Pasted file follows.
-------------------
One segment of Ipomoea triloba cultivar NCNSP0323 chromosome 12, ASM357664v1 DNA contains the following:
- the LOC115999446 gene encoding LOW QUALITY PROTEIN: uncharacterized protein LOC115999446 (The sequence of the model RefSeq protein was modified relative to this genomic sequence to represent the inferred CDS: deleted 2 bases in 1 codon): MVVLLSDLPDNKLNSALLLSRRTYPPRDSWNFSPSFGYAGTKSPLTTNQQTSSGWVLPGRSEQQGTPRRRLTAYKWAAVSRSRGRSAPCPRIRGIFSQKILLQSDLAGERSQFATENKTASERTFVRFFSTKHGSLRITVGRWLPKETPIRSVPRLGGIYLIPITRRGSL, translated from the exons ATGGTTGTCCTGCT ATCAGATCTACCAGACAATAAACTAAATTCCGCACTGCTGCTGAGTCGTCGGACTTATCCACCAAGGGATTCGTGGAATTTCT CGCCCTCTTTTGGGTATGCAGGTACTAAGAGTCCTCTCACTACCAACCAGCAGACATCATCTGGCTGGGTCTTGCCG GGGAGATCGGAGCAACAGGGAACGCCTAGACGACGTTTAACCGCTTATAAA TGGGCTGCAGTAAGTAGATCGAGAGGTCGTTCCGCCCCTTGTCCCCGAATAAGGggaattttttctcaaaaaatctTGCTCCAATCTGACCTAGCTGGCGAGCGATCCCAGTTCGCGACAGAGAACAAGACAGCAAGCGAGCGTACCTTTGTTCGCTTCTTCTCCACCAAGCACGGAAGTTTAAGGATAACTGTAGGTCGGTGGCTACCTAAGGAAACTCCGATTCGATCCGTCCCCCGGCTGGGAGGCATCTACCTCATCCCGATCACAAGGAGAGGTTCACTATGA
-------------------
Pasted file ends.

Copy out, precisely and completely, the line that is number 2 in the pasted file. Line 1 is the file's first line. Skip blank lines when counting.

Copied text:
- the LOC115999446 gene encoding LOW QUALITY PROTEIN: uncharacterized protein LOC115999446 (The sequence of the model RefSeq protein was modified relative to this genomic sequence to represent the inferred CDS: deleted 2 bases in 1 codon): MVVLLSDLPDNKLNSALLLSRRTYPPRDSWNFSPSFGYAGTKSPLTTNQQTSSGWVLPGRSEQQGTPRRRLTAYKWAAVSRSRGRSAPCPRIRGIFSQKILLQSDLAGERSQFATENKTASERTFVRFFSTKHGSLRITVGRWLPKETPIRSVPRLGGIYLIPITRRGSL, translated from the exons ATGGTTGTCCTGCT ATCAGATCTACCAGACAATAAACTAAATTCCGCACTGCTGCTGAGTCGTCGGACTTATCCACCAAGGGATTCGTGGAATTTCT CGCCCTCTTTTGGGTATGCAGGTACTAAGAGTCCTCTCACTACCAACCAGCAGACATCATCTGGCTGGGTCTTGCCG GGGAGATCGGAGCAACAGGGAACGCCTAGACGACGTTTAACCGCTTATAAA TGGGCTGCAGTAAGTAGATCGAGAGGTCGTTCCGCCCCTTGTCCCCGAATAAGGggaattttttctcaaaaaatctTGCTCCAATCTGACCTAGCTGGCGAGCGATCCCAGTTCGCGACAGAGAACAAGACAGCAAGCGAGCGTACCTTTGTTCGCTTCTTCTCCACCAAGCACGGAAGTTTAAGGATAACTGTAGGTCGGTGGCTACCTAAGGAAACTCCGATTCGATCCGTCCCCCGGCTGGGAGGCATCTACCTCATCCCGATCACAAGGAGAGGTTCACTATGA